The Apathetic Boss - People work hard today.  Managers are expected to carve out time to review their employees' peformance according to an often-bureaucratic system, while still devoting full focus on their own work duties.  If the manager has not been keeping track of performance all year long, when the time comes for the annual review the manager is often overwhelmed by the new burden, and many of them simply pull out the previous year's review, make a few changes and turn that in as the new report.

Now, it's easy to complain, but it's important to consider how we can do this properly, to reward good work, to identify opportunities for improvement and to accurately reflect individual accomplishments in a way that is consistent with group or team performance.  I learned a lot from my bosses over the years, good bosses and bad, an one thing I realized early on is that no manager is independent from his team.  So I made sure to speak regularly with my people, daily and weekly, making sure they knew I noticed good work and had suggestions on how to fix mistakes or improve poor results.  So I found that monthly meetings of about ten minutes with each employee, and the notes from those meetings - combined with a semi-annual review to summarize where they were at the halfway point - gave me a way to keep detailed results to support my annual review, and to not surprise anybody.  This has worked for me at every place I worked, because with very few exceptions, people want their good work to be noticed, and when they are having trouble they expect their boss to have ideas on how to improve, not stand around harshly condemning employees with no interest on helping them, which is rather what a manager ought to do for his people.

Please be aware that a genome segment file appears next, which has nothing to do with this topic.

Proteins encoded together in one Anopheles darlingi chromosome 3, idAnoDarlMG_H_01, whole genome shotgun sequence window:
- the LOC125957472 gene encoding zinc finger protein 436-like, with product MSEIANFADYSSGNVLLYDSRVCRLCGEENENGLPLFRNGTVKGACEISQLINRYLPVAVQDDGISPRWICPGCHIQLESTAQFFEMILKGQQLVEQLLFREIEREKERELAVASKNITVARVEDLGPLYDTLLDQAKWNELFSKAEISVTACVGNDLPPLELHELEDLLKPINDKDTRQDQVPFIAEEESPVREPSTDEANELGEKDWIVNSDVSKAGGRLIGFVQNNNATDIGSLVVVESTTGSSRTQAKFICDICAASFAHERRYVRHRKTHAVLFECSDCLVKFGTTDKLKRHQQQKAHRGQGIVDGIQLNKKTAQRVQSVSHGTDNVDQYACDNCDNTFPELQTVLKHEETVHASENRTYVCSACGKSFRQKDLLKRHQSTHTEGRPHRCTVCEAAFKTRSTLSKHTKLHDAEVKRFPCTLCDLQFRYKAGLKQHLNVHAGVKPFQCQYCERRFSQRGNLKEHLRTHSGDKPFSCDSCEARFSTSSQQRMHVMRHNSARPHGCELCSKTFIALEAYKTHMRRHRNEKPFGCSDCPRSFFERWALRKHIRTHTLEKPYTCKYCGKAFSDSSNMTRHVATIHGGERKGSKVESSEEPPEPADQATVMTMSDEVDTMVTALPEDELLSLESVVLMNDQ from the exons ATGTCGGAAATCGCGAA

So, in summary, here are my suggestions to improve performance reviews:



[]  Speak with your people everyday, send written updates by email at least twice a month, noting both wins and areas for improvement;

[]  Make sure your team knows the key performance indicators - what does the employer say is most important, and how you will document success in those areas;

[]  Plan your meetings in advance, so you won't be distracted.  Remember these meetings are about both how the employee is doing, and how the employee feels about his job and the team;

[]  Fight for yor people's ratings.   HR can be grossly unfair to rewarding success, but if your company does not reward success, your best people will leave for companies that seem to offer that recognition.  Also, your team will respect you for following through on your commitment to your team.   You don't need to get angry with your boss, but make sure you document specifics on how your people went above and beyond, how their work mkes money or saves money for the company, and how your team adds real value to the company.

Thanks and good luck.

1 comment: